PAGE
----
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The Grape Escape


We're not in Napa anymore! From Hawaii to New York, these under-the-radar wineries spread all across the country. Liven up your tasting experience at five innovative vineyards that take visitors off the trodden path.

Shinn Estate
Get a taste of rural life right outside New York City.
Owners David Page and Barbara Shinn, both originally from the Midwest, ended up in the San Francisco Bay Area -- Page as a chef and Shinn working in restaurants -- where the marriage of wine and food became a big part of their lives. A move to the East Coast resulted in the discovery of regional wines. Their restaurant, Home on Cornelia Street, became the first local wine restaurant to feature New York State wines exclusively.

Stocking everything from Sauvignon Blanc and Sémillon to Merlot, Cabernet Sauvignon and Cabernet Franc, the owners, along with winemaker Anthony Nappa, take a rather French approach to the wines they create.

Visitors can now also enjoy the Shinn Estate Farmhouse, a bed-and-breakfast located in the updated 1800s homestead on the property. It offers sumptuous breakfasts featuring local ingredients like house-cured bacon, garden herbs and small-batch goat cheeses.

Gruet Winery
Take your wine experience to new heights: this vineyard boasts some of the highest altitudes in the country.
Among the unexpected draws of an artsy Albuquerque is Gruet Winery -- founded in 1984 by champagne producer Gilbert Gruet. Today, Gilbert's children grow Chardonnay and Pinot Noir grapes that are mostly turned into the Méthode Champenoise sparkling wines.

The 4,300-foot elevation provides cool nights that balance the warm days, extends the growing season and results in grapes with acidity and complexity levels that are ideal for creating world-class sparkling wines. And Gruet obliges, producing seven bubblies, along with a handful of still wines, to which was recently added a lovely Syrah.

Foggy Bridge
Sip on some history in a winery housed in a 1920s era aircraft hangar.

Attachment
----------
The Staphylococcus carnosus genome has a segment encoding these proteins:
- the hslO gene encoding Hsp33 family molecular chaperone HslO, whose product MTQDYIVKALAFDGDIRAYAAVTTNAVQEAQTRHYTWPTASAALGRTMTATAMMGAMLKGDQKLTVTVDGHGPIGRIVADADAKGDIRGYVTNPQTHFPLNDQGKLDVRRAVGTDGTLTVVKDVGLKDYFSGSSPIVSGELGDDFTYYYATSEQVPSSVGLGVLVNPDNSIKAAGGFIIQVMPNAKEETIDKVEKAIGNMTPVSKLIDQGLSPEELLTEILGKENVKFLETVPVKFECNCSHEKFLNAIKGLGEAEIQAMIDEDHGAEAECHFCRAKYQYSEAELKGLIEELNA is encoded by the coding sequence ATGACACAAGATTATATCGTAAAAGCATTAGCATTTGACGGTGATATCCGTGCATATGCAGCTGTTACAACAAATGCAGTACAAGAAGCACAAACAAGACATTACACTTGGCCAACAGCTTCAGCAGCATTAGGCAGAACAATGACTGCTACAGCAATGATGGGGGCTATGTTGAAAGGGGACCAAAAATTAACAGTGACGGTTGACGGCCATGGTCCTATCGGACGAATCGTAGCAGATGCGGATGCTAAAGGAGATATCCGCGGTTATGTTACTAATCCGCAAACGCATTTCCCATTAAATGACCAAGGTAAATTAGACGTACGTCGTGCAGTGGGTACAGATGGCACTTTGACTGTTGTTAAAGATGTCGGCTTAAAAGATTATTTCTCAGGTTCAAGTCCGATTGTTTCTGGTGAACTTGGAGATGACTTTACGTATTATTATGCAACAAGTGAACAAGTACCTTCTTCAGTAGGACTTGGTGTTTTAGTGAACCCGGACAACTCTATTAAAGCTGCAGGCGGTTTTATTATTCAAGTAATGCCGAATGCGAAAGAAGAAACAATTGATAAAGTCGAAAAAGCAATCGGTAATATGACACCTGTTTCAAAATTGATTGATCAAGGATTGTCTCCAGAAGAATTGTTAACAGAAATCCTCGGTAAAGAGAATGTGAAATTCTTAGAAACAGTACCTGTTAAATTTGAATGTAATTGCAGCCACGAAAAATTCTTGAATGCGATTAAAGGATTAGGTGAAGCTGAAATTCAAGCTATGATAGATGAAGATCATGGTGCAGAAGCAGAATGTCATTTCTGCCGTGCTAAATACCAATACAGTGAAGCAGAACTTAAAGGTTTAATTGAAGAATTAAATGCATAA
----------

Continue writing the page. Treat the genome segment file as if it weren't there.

San Francisco serves as the gateway to much of California's most famous wine country. But before you head across the bay, drop in on a winery that just opened in San Francisco itself.

Foggy Bridge Winery is located in the Presidio, an area that was established as a Spanish military garrison in the 1770s and has been in continuous use as a military base since that time.

Now part of the National Park Service, the Presidio is slowly converting to cultural and recreational uses, with the new Foggy Bridge Winery likely to be a key draw.

The winery will feature a large tasting area and tasting bar, educational seminars, and the Left Bank Brasserie restaurant, boasting views of the Bay, Alcatraz and the Golden Gate Bridge.

Perhaps most important, Foggy Bridge also has attracted winemaker Daryl Groom, who counts long stints at Geyser Peak Winery and Beam Wine Estates among his impressive accomplishments.

Volcano Winery
Located on a volcano, this vineyard offers a unique taste of paradise.
If you think Hawaii is all beaches and luaus, think again. The islands also offer snow skiing (on the Mauna Kea volcanic mountain) and winemaking, among other diverse surprises.

In fact, it's the elevation of the various volcanoes that makes vineyards possible. The altitude cools off the tropical temperatures and allows certain types of grapes to be grown for wine.

Volcano Winery is one of the state's two wineries. Located on the big island of Hawaii, Volcano Winery specializes in the Symphony grape, which grows on the estate.

Wine lovers may recognize that grape from California's Ironstone winery and its ''Obsession'' bottling. Symphony is a cross between Muscat of Alexandria and Grenache Gris and makes an aromatic, quaffable, off-dry white wine that tends to mix citrus and peach notes.

Valley Vineyards
Ohio's second-largest estate winery serves up Midwestern charm.
No matter what brings you to America's heartland -- family vacation, business trip or just checking out the sights -- be sure to explore the local winemaking scene.

Ohio, in particular, has a long tradition of wine production. Grapes were brought to Ohio in the first half of the 19th century when German immigrants built up a thriving industry there.

Valley Vineyards has been owned and operated by the Schuchter family since its 1970 founding.

A Cabernet Sauvignon reserve is the winery's flagship vintage, and their Syrah has been served at Jean-Robert at Pigall's, Cincinnati's nationally recognized fine-dining restaurant.

The winery receives more than 100,000 visitors per year.


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